Submitted by: Renee Hirschberg
Is a Liberal-Arts Education Worth It?
By Emily Noonan
“The College of arts and sciences, the foundation college for the professional and graduate schools and service province of them all, has a kingdom of its own and a purpose within its own high nature. This purpose toward which it has in various forms been groping for centuries is the development of the more complete human being….”
—Frank Porter Graham, Former President of the University of North Carolina-Chapel Hill
The year was 1931, but the question is still the same: Is a liberal-arts education truly worth it? Last Monday, my senior thesis adviser confronted a classroom full of Asian Studies majors with the same question. Seeing as the occupants of the classroom were all liberal-arts majors, he was greeted with at first introspection, then verbosity and indignation.
As a double major, I have lived and studied both sides of the debate. On one side of campus, I was analyzing Johnson & Johnson stock tickers, while studying Japanese pop culture on the other. Even though it has always been fairly obvious to me why learning accounting and finance might lead to a beneficial career, I admit to having my doubts about studying Tokyo Lolita fashions. A liberal-arts education may prepare you for conversation at a dinner party, but what about a job?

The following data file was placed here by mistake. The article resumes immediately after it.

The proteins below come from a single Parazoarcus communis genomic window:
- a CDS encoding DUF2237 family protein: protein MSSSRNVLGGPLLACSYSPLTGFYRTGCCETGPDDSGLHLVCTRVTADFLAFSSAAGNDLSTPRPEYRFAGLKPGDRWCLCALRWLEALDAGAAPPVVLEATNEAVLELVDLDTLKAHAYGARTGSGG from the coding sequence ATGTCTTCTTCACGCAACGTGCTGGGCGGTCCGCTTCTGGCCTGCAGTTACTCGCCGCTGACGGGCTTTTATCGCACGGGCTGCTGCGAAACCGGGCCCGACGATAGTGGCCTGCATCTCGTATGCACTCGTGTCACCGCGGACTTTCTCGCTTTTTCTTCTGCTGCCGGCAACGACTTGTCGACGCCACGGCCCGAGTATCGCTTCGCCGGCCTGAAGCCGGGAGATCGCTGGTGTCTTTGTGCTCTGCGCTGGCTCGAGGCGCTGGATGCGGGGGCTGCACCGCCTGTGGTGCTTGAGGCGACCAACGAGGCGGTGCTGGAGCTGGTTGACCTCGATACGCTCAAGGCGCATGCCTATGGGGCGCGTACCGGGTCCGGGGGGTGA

- AFP/Getty Images Luckily, future promotions will not hinge on my ability to perform an Indonesian dance.
The argument against a liberal-arts college can be convincing for other reasons. The concept is almost nonexistent outside the United States. One of the biggest critiques is time; the modern liberal-arts education is not only costly, but time-consuming. I personally could take back one year of my life with all the general- education requirements I fulfilled my first year.
But for me all the time in general education requirements is forgotten as soon as I think of Graham’s idea of a “more complete human being.” My classes outside of the business school have provided frameworks and transferrable skills to complement the professional ones. I have learned how to think, research, communicate, persuade, analyze, run, jump and soar.
Luckily, future promotions will not hinge on my ability to perform an Indonesian dance for the board room, but I aspire to have a job in which I can put these concepts and cultural-understanding elements to use. As I prepare for my first interview next week, I’ll be thinking more than ever about how I can validate the value of my education in the real world.